The Apple M1 iPad Pro is fast, and Intel is in trouble

Apple Silicon is ratcheting up the pressure on Intel's flagship processors.
Written by Adrian Kingsley-Hughes, Senior Contributing Editor

We knew that the M1 App Silicon processors were fast. Right out of the gate, Apple is blowing away the competition.

And this is just the beginning.

But the new M1 iPad Pro shows just how much pressure Apple is putting on existing chipmakers, especially chip-giant Intel.

Geekbench 5 data uncovered by MacRumors shows just how powerful the new iPad Pro is. Powered by Apple's first-generation silicon (yes, keep that in mind), the M1 chip in the iPad Pro gives it enough horsepower to easily beat a maxed-out Intel Core i9-powered 16-inch MacBook Pro.

And the MacBook Air is even faster.

  • M1 MacBook Air: 7,378
  • M1 iPad Pro: 7,284
  • Core i9 16-inch MacBook Pro: 6,845

Pitting the M1 chip (this data is for the one on the MacBook Air, but the iPad Pro chip seems essentially identical) against the Core i9, we get average single-core and multi-core Geekbench 5 scores of 1,701 and 7,378 for the M1, and 1,091 and 6,845 for the Core i9.

The M1 -- remember, first-generation Apple Silicon -- even has the flagship Core i9-11900K in its sights.

Also: Intel boasts i9 Tiger Lake-H is the fastest single-threaded laptop processor

If Intel execs aren't losing sleep over this, they should be. Apple is cramming so much performance into a small, efficient package that it is managing to compete with high-end desktop and laptop silicon, and putting that inside a battery-powered tablet.

So, what's Intel been doing all these years? Has it hit a ceiling in terms of what it is able to squeeze from its chips without major changes (and investment), or has the company been drip-feeding small performance increases over the generations because of a lack of any real competition?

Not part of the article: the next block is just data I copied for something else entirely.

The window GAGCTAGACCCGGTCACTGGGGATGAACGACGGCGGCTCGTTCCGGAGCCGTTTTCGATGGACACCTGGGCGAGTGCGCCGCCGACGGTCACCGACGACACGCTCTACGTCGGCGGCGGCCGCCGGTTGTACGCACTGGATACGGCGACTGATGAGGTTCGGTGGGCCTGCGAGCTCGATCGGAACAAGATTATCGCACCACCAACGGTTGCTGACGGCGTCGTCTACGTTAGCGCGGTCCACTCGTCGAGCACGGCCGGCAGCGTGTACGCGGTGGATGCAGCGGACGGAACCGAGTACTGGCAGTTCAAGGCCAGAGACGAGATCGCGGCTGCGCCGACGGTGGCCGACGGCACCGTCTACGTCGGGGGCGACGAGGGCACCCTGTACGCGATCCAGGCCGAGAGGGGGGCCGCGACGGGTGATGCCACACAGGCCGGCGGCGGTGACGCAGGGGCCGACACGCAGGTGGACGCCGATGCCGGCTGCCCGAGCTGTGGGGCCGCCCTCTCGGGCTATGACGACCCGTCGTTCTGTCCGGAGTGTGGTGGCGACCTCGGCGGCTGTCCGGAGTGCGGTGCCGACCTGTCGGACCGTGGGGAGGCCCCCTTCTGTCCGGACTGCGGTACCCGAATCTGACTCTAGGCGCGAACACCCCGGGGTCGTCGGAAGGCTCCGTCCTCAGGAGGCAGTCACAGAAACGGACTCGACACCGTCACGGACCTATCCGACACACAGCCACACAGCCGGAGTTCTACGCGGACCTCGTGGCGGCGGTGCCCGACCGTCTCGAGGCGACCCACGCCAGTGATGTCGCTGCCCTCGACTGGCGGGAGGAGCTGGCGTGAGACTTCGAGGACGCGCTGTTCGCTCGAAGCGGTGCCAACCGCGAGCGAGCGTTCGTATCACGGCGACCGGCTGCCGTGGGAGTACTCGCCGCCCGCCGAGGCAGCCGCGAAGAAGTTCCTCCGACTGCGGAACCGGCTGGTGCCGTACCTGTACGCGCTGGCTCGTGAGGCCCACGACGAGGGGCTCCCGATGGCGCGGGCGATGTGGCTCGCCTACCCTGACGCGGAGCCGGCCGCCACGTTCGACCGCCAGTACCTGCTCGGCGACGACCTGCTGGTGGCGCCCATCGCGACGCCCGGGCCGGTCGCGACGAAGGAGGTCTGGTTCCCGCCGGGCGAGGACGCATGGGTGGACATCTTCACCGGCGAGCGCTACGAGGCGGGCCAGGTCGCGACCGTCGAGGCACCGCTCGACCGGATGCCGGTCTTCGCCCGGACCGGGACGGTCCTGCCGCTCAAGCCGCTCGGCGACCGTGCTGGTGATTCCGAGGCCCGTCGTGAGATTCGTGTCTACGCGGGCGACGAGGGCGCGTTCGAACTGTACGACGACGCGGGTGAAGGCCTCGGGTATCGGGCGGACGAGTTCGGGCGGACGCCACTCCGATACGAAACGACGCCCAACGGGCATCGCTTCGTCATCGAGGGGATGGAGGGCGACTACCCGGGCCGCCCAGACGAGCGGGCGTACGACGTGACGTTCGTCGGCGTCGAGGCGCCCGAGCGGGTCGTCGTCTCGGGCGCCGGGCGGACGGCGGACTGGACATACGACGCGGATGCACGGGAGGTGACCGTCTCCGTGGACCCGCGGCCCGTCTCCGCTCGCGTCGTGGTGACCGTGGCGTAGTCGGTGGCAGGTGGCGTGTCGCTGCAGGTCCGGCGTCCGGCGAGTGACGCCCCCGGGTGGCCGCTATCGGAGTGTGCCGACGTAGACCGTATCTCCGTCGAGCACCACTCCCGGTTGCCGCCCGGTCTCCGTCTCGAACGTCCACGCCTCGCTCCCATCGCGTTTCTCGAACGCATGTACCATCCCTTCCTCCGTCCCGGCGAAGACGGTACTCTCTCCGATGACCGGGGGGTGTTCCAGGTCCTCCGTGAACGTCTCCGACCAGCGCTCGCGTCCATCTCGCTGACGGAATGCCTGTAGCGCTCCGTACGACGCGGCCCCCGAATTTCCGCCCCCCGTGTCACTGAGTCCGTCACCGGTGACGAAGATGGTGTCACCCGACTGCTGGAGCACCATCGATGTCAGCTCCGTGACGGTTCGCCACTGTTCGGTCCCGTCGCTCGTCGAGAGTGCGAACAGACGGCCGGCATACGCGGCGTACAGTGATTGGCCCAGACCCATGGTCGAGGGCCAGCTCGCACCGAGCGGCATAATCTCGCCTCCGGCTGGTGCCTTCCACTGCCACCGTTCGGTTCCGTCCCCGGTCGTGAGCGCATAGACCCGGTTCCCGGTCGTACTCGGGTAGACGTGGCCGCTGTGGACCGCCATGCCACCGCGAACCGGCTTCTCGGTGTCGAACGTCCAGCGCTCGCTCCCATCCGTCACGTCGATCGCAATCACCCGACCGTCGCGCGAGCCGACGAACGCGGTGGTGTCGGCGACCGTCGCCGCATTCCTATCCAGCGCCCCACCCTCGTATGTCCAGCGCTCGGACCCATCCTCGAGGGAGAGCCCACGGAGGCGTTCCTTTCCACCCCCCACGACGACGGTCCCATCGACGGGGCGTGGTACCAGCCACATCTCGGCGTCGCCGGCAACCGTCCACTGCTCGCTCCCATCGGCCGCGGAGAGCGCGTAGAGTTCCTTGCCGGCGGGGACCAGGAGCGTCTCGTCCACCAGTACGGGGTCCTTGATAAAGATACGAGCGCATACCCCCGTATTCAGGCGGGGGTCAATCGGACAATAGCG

Either is a problem, but if it ends up being the latter, it goes to show just how important competition in a market is.

Watching what Intel -- and AMD -- does to respond to Apple is going to be interesting. Apple's just begun, and if the trends we've seen with the A-series processors are anything to go by, we're going to be seeing performance double yearly and an aggressive upgrade cycle.

On top of that, Apple has yet to reveal its plans for the high-end Mac Pro system. The challenges here will be different, but could pave the way for Apple to become a dominant player in the workstation space.

It's going to be an interesting few years in the processor sector.

Orders opened for the M1 iPad Pro April 30, with devices starting to ship May 21.

What do you think the future holds for Intel? And where does this leave smaller players such as AMD? Let me know your thoughts in the comments below!

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